I swear I think people in IT sit around with visions of Ming the Malevolent sitting back on his throne, trying to hack into a corporate network. I've spent about three hours trying to connect a simple Bluetooth mouse to a laptop. It was connected two days ago. It ain't now.
Why? Someone decided that Bluetooth was B-A-D. For whatever reason, Bluetooth, the standard on which all our wireless connectivity is based, has been disabled on corporate laptops. Are you kidding me?
I can only imagine that someone somewhere attacked a corporate empire through a Bluetooth connection, damaged or stole files, and wrote about it in some IT journal. Now, my IT gurus are hard at work preventing some hacker from doing something to us.
If you are going to reduce my productivity by three hours today (clock time, not actual time), please just tell me that you have disabled Bluetooth. Don't do it silently by group policy one day when I walk in. Don't make me try my mouse on three different machines. Don't make me download the drivers. Don't make me ask you all to install the drivers since we have User Access Control and aren't allowed to do ANYTHING to our laptops. Don't bother to tell your support desk staff that we don't support Bluetooth devices, and thereby waste their time installing those drivers. Just tell me. Tell me you are afraid of the boogey man and are shutting all Bluetooth access down.
I don't question that people are attacking networks. I question why a department would not communicate a decision to its customers.
NRA Life Member
Dilbert has featured Mordac numerous times.
Yeah, well sometimes nothin' can be a real cool hand.
Now if you are running Windows, and can get to the BIOS or Policy Editor...
My other Sig is a Steyr...
My thing is passwords. Fucking passwords that have to be 16 digets, no words, a special carrictor, but not the first 3 you try, and a number. AND THE DAMN THING CHANGES EVERY 60 DAYS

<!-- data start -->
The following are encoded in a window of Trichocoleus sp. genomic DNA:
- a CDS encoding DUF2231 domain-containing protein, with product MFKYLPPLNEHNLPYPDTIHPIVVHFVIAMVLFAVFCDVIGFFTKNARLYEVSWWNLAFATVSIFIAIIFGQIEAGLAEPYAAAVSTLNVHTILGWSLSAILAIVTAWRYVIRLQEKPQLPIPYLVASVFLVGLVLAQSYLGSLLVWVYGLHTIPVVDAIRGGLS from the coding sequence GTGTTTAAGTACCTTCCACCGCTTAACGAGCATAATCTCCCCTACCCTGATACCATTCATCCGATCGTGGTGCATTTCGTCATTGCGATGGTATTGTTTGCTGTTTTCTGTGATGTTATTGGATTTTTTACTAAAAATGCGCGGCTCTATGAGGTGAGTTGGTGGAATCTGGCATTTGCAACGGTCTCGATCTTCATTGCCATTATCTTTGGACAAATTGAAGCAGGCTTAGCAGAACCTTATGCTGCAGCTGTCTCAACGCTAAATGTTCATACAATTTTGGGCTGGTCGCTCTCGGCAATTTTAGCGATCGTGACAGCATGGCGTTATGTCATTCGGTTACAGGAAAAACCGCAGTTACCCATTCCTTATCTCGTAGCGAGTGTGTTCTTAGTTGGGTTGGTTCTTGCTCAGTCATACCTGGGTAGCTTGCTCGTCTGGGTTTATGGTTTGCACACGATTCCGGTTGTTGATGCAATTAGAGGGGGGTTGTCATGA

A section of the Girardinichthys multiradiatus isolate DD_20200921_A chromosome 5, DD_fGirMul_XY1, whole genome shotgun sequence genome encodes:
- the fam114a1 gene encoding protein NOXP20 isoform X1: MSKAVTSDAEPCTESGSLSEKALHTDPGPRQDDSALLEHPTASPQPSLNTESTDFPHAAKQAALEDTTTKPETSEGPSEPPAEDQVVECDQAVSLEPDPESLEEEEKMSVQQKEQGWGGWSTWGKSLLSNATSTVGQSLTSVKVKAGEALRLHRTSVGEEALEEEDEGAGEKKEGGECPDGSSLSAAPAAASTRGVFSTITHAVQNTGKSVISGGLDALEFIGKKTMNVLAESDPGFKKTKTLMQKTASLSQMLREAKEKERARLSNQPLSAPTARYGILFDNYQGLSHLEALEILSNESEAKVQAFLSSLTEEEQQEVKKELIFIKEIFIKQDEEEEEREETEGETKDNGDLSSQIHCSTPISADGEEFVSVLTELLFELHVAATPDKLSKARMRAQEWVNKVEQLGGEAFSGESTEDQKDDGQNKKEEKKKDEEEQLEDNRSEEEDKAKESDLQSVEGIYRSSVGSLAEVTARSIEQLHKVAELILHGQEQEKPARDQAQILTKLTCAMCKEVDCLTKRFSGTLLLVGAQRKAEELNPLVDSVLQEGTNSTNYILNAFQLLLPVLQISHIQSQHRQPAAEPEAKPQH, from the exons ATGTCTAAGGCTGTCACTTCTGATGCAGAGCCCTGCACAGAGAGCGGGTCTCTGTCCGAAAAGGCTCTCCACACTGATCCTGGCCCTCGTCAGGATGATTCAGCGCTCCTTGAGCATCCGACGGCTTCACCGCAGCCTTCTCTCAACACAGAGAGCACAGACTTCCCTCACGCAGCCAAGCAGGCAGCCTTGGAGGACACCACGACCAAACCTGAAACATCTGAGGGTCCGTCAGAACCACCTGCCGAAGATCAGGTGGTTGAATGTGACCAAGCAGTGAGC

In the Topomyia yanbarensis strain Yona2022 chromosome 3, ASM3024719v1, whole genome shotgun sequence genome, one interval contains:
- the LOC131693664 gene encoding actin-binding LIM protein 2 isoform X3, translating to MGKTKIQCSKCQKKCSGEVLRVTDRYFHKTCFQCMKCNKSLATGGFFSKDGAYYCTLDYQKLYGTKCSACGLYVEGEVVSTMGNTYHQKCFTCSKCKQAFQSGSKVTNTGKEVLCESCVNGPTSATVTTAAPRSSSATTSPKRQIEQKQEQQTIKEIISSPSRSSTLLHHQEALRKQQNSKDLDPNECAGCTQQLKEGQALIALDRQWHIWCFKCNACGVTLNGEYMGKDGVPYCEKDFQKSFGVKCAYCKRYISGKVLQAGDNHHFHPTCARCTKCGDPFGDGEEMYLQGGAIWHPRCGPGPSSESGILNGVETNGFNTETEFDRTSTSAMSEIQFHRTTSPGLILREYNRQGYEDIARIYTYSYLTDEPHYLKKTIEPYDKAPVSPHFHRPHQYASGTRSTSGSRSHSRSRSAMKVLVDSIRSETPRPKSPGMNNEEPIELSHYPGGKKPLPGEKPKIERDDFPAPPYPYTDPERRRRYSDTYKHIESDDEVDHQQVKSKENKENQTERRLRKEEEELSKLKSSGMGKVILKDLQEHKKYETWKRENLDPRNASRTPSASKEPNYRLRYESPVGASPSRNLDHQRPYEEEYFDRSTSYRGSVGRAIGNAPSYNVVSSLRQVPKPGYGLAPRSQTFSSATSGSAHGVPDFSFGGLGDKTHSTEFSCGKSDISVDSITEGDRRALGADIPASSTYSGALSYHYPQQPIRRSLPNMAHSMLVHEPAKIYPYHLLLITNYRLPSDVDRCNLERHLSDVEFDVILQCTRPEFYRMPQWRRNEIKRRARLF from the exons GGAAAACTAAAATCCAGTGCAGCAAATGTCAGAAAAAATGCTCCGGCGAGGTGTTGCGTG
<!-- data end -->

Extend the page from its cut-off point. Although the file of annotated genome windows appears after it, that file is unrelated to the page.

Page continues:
One of my clients, who's office I work out of several days a month has the IT dept from hell!
I asked to be connected to a network printer, sure but first we have to install super invasive things on your computer so we can look inside it...Nope, I will bring my own printer and charge you for ink!
Requiring complex passwords: Good. Forcing users to change them every time they turn around: Stupid.
I'd have told you the same.
I wouldn't even let employees from sister companies on our secure corporate network. We had a "guest" network that had an AIO on it they could use if they wished.
"America is at that awkward stage. It's too late to work within the system,,,, but too early to shoot the bastards." -- Claire Wolfe
And, as IT received many complaints about Bluetooth connectivity, they actually went to the internet and found how to change something in the services deep within the machine code. Like magic, the mouse connects again.
I swear, I think people cannot think more than one step ahead. Let's see, this article says BT is bad. I will turn it off. That's one step. I done good. I made BT not bad. At the same time, they don't think about the second step. What happens to users? What happens to necessary machine functions? How do I retain these while improving security. How do I communicate to users? How do I roll back my change if it does not help? All obvious possible next steps to take. No thought.
NRA Life Member
Yeah and having a laptop with a mouse pad so big that it makes it a real chore to type without hitting the overly sensitive mouse pad.
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Tri-State Gun collectors Life Member
Just got a new company HP laptop, the speakers work a few days then quit working. Oh and HP just sent out a recall that the battery randomly overheats and causes fires.
I work in IT in a major organization and we also disable blue tooth, and disable USB ports for downloading any data.
Group Policy dictates a lot of this...easier to maintain and support.
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